Parents’ Day features five new works by D-L Alvarez which center on themes found in the genre of slasher films. Beginning with the show’s title and the piece, Occasion to be Denounced (2007), Alvarez sets the tone of celebrating a special occasion. Made entirely of crepe paper, Occasion to be Denounced (2007) underlines the fragility of such situations. Celebration in the genre of slasher films is a common motif, implemented in the titles of films such as Happy Birthday to Me, Mother’s Day, and Silent Night Deadly Night. The later was controversial for depicting a killer in a Santa suit, which brings to light another common theme of the genre: that the killer’s identity, including often his or her gender, is almost always disguised.
The costumes that Alvarez provides in Something to Cry About (2007) might well belong to the Mom and Dad of Parents’ Day. They are cheery in appearance, but also completely concealing: each of the two uniforms having been sewn from several of children’s clothes.
In a series of drawings titled The Closet (2006-2007), Alvarez depicts a pivotal scene from John Carpenters’ Halloween, a 1978 movie that, with all of its sequels and imitations, would come to be one of the defining films of the slasher genre. In this scene, a masked figure attempts to kill a young woman played by Jamie Lee Curtis (the daughter of Psycho’s Janet Leigh), whose perceived safety of the closet is quickly shattered.
The sound work, Bird Call (2007), was recorded in a midnight woods, and the folk song that weaves in and out of the forest pays a nod to a film famous for not using a written musical score to provoke scares: Alfred Hitchcock’s 1963 film, The Birds, which Alvarez credits in the show’s text based work, eye caress; a filmography (2007), as “the first film fright to stay with me.”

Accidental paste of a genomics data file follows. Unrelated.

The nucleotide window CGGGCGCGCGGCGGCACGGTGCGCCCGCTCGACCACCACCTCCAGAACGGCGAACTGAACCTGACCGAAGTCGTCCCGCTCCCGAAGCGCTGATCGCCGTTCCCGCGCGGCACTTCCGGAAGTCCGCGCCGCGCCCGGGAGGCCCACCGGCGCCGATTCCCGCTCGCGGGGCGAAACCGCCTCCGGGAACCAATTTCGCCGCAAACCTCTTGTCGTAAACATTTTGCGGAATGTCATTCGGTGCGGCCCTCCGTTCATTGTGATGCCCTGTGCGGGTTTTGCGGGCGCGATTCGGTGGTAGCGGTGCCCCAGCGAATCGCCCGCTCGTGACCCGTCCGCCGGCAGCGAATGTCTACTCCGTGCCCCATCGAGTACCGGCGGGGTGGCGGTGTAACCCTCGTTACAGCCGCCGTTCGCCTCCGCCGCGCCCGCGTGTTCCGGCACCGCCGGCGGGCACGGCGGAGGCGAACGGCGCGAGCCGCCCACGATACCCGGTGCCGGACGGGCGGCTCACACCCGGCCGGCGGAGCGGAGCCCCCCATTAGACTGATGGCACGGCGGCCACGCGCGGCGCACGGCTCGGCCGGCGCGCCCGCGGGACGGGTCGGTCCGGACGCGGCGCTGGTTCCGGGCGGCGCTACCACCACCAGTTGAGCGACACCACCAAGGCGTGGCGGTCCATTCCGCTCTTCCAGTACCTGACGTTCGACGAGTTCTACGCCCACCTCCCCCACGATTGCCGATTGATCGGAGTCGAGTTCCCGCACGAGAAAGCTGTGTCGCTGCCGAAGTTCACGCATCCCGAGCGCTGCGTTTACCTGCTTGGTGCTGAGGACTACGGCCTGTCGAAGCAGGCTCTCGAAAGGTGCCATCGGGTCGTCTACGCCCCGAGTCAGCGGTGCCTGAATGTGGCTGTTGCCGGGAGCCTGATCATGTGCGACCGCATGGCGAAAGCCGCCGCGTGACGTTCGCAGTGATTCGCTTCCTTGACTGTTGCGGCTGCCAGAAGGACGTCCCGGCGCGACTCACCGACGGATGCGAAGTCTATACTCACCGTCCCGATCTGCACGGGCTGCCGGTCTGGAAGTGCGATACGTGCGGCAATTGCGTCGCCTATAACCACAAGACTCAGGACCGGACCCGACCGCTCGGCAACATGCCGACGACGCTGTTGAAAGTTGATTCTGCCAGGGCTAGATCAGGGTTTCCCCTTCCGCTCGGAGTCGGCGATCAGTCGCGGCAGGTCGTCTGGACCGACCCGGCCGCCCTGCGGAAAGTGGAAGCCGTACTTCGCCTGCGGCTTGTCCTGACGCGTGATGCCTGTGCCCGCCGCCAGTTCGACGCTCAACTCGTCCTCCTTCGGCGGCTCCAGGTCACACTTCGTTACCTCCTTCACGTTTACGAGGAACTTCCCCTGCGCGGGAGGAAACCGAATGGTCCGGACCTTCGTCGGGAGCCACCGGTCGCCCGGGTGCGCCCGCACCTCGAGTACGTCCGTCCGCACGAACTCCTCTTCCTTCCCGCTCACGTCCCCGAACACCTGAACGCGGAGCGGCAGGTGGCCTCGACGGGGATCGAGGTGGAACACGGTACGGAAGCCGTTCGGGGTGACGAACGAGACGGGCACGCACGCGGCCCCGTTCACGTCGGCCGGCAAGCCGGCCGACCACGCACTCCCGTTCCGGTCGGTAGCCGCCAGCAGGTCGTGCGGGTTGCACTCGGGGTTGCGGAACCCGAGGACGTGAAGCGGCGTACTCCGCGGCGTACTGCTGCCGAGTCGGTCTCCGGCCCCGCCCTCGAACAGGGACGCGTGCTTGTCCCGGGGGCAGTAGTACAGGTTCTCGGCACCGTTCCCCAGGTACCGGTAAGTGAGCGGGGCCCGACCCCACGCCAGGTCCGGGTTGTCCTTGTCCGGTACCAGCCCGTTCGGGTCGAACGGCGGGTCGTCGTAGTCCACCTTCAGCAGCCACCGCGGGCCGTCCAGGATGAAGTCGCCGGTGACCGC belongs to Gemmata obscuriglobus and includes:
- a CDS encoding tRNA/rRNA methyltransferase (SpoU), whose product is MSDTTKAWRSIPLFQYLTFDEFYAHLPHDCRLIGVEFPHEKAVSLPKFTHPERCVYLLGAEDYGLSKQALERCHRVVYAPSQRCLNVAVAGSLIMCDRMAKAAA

It is another Hitchcock film, his 1960 Psycho, which is considered the mother to the slasher genre. Psycho is based on the true story of Wisconsin serial killer Ed Gein, notorious for the grisly details of his crimes, which included sewing the skin of his victims into a “woman suit.” Gein believed that by wearing such a suit he would be disguised as his mother.
In all, Alvarez is less interested in the spectacle of crime as in the cultural history crime forges. A truly American genre, slasher films of the 70s and 80s connected to already existing cultural drifts. They reflect the violation of innocence exemplified by the transition that took place at the end of the sixties when paranoia replaced free love
D-L Alvarez lives and works in Berlin. Alvarez has exhibited widely throughout the United States, Europe, and South Africa. His work was included in the 2006 exhibition Drawing from the Modern 1975-2005 at the Museum of Modern Art. His work has been collected by numerous museums including the Whitney Museum of American Art, San Francisco Museum of Modern Art, and the Weatherspoon Art Gallery. This will be his sixth solo show with the gallery.
north room: Jesse Bercowetz – New Sculpture